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Updated Argument on Gun Minimum

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by: Ryan Scott • September 24, 2023 • no comments

Since my last blog post on the gun minimum in mid-August, I have significantly revised my memo that argues that the gun minimum must be imposed on the primary offense and cannot be deferred to a later (and non-M11) count.

I have also added a constitutional argument.

Be forewarned that cutting and pasting have made the formatting a bit wonky, but with that caveat, here is the substance of the argument:

There can be no dispute that murder in this case is the primary offense. 213-003-0001(17) (“’Primary offense’ means the offense of conviction with the highest crime seriousness ranking. If more than one offense of conviction is classified in the same crime category, the sentencing judge shall designate which offense is the primary offense.”) As the name suggests, the primary offense is to be sentenced first. In fact, the entire sentencing guidelines is premised on the idea of the primary offense being sentenced first.
When imposing sentencing on the charge of murder in the second degree with a firearm, the court must either impose the firearm minimum under ORS 161.610(4) or suspend the sentence under ORS 161.610(5)(b):
If it is the first time that the defendant is subject to punishment under this section, rather than impose the sentence otherwise required by subsection (4)(a) of this section, the court may "impose a lesser sentence in accordance with the rules of the Oregon Criminal Justice Commission."
Self-evidently, this court cannot impose a guidelines sentence on murder, so ORS 161.610(5)(b) may not even be an option, leaving us with only one choice, i.e., imposing the gun minimum on the murder count. But even if this court were to find that ORS 161.610(5)(b) authorized the non-imposition of the 60 month sentence, despite the fact that the defendant would still serve more than 60 months, there is still a legal footprint. That is to say, by exercising this court’s discretion under ORS 161.610(5)(b), there is a still a legal effect, regardless of whether the 60 months of the defendant’s life sentence is counted towards the gun minimum.
Specifically, ORS 161.610(4)(b) imposes a 10 year minimum on a subsequent firearm conviction. A court’s decision to suspend the 60-month sentence is still an application of the statute, because it still has legal effect under 161.610(4)(b):
(b) Upon conviction for such felony committed after punishment pursuant to paragraph (a) of this subsection or subsection (5) of this section, 10 years, except that if the firearm is a machine gun, short-barreled rifle, short-barreled shotgun or is equipped with a firearms silencer, the term of imprisonment shall be 20 years.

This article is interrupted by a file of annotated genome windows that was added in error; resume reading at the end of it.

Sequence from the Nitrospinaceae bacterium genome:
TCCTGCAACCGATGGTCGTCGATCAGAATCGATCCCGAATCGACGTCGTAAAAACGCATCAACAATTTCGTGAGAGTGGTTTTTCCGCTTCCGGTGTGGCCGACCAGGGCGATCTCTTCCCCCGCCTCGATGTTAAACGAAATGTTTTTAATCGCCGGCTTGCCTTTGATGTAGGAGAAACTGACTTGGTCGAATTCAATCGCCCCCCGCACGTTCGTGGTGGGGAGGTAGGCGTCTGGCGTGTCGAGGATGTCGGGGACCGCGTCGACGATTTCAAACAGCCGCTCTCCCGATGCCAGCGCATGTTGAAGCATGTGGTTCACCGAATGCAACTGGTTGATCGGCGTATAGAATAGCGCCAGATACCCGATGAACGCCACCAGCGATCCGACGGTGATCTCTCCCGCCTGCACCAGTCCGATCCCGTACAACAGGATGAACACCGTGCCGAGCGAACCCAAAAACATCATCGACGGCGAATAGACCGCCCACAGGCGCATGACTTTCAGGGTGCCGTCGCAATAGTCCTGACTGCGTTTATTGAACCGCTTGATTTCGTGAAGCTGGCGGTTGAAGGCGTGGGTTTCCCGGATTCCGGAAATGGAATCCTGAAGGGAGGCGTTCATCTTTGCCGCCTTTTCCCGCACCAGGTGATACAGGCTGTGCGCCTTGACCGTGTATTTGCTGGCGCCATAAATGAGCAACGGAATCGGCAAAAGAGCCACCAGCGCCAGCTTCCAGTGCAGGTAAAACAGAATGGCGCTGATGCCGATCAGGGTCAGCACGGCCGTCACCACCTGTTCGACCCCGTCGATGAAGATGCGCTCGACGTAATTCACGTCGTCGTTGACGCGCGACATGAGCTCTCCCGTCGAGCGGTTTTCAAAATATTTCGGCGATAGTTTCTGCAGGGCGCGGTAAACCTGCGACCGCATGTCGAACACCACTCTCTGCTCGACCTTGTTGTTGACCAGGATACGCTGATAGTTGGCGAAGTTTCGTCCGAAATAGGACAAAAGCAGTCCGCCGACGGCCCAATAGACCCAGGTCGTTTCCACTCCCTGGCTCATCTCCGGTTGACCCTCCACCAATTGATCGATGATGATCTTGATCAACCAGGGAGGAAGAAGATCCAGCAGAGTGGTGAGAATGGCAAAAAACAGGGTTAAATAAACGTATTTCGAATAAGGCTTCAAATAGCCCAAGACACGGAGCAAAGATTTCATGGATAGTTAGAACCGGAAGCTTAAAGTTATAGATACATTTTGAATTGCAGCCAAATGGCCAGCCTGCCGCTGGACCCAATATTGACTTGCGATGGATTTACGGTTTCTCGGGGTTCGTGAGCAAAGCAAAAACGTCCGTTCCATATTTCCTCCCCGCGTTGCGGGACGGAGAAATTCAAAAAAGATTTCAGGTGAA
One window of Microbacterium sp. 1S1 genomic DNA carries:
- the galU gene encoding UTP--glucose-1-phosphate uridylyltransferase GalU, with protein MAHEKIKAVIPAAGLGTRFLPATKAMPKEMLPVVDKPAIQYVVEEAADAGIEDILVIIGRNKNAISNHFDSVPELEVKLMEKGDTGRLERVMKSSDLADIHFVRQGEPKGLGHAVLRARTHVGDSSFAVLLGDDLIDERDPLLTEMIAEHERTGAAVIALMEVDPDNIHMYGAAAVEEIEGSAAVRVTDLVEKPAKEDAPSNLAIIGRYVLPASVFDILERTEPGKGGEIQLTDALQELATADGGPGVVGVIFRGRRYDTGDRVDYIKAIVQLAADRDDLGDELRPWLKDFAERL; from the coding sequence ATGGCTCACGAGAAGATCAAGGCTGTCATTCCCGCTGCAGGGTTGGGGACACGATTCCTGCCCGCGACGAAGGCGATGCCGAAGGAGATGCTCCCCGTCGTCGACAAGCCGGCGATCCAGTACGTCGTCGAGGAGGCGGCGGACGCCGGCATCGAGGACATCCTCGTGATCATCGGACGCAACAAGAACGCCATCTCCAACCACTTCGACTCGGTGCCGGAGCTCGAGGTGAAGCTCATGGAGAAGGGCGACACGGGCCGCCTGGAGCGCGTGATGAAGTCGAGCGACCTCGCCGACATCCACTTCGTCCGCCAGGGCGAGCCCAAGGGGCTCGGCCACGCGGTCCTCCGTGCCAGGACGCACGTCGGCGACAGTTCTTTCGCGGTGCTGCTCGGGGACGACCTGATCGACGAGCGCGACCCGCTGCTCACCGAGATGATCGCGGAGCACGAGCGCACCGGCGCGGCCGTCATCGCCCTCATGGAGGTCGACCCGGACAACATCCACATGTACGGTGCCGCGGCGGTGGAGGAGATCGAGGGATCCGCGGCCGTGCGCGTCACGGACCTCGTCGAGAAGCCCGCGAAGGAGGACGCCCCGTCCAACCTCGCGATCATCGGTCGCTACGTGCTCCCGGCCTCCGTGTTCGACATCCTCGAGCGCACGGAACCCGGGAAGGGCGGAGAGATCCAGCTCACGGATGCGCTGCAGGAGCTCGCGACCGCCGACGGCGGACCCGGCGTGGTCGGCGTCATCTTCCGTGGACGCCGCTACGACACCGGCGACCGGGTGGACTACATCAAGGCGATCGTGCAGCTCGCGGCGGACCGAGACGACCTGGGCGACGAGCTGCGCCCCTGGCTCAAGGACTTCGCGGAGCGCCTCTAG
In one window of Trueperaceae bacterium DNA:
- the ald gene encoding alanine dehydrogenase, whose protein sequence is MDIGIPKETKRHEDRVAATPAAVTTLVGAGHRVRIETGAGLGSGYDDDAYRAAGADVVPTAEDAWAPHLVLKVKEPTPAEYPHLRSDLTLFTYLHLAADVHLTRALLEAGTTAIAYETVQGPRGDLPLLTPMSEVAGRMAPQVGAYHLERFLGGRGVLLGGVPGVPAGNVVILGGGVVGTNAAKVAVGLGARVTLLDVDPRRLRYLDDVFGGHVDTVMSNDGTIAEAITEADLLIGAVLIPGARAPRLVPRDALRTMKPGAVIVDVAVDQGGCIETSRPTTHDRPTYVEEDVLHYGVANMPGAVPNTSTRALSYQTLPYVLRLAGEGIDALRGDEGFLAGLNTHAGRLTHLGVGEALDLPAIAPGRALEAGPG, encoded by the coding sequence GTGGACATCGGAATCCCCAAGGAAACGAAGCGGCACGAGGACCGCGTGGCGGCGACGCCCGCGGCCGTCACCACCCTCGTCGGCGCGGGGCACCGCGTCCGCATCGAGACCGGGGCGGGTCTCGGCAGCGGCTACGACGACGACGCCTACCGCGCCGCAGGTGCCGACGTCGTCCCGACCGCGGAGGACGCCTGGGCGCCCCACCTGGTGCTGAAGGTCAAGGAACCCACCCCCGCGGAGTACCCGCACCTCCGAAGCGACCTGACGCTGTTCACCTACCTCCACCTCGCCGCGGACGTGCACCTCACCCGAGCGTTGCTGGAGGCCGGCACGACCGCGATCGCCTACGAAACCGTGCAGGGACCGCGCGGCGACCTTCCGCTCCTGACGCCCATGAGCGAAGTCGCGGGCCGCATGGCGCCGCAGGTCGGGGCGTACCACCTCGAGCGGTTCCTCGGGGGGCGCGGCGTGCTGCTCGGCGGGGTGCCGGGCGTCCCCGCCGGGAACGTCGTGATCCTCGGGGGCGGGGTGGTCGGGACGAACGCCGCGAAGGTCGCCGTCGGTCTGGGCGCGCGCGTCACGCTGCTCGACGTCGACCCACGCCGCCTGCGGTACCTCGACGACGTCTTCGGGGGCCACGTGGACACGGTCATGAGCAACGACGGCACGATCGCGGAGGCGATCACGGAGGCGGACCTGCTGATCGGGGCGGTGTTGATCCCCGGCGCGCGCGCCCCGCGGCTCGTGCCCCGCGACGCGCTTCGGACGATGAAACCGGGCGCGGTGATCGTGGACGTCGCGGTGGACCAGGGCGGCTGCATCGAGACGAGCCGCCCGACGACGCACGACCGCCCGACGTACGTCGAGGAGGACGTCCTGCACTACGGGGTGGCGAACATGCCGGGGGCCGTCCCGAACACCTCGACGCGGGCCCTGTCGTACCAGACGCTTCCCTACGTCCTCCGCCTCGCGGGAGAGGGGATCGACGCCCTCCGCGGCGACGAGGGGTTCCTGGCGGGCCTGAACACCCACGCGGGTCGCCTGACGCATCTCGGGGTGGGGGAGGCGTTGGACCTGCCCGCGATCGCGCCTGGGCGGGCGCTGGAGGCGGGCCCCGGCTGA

Nevertheless, the state asks this court to defer the gun minimum from the primary count to count 3, so that the 60-month sentence is then run consecutively to the murder. This would not be a lawful sentence.
First, of all, there is no authority for the State’s position that a sentencing court can “defer” the gun minimum on the primary count and then impose it on a subsequent count. On a first conviction for a gun minimum charge, the court can either impose the gun minimum or impose a lesser-sentence after finding mitigating factors. It does not say it can be deferred.
Furthermore, as demonstrated by the citations above, even if this court were not to count 60 months of the defendant’s murder sentence to the firearm minimum, the statute – ORS 161.640 – continues to have operational effect, since it would result in a mandatory ten-year minimum on the second gun minimum conviction. It still leaves a legal footprint. Since that footprint remains, the subsequent imposition of a gun minimum sentence on count 3 would violate the prohibition against multiple gun minimum sentences per case.
State v. Pouncey, 303 Or App 365 (2020), is not to the contrary. Defendant in that case made an argument that the case law from the Court of Appeals stated that the firearm minimum had to be imposed on the count sentenced first. That was inaccurate. Case law had not previously addressed this issue at all. Because the defendant misstated the court’s case law, the Pouncey court – somewhat curtly – dismissed the argument without addressing the merits. (“We also reject defendant's assignment of error on the firearm-minimum-sentence issue, because his argument misstates our case law regarding ORS 161.610(4).” [Emphasis added.])
In other words, it is still an open question as far as the appellate courts are concerned because the court has never been squarely presented with the issue, especially not in the way articulated this memorandum.
Nevertheless, the statutes and administrative rules are not reasonably in dispute.

Please e-mail me for the full memo.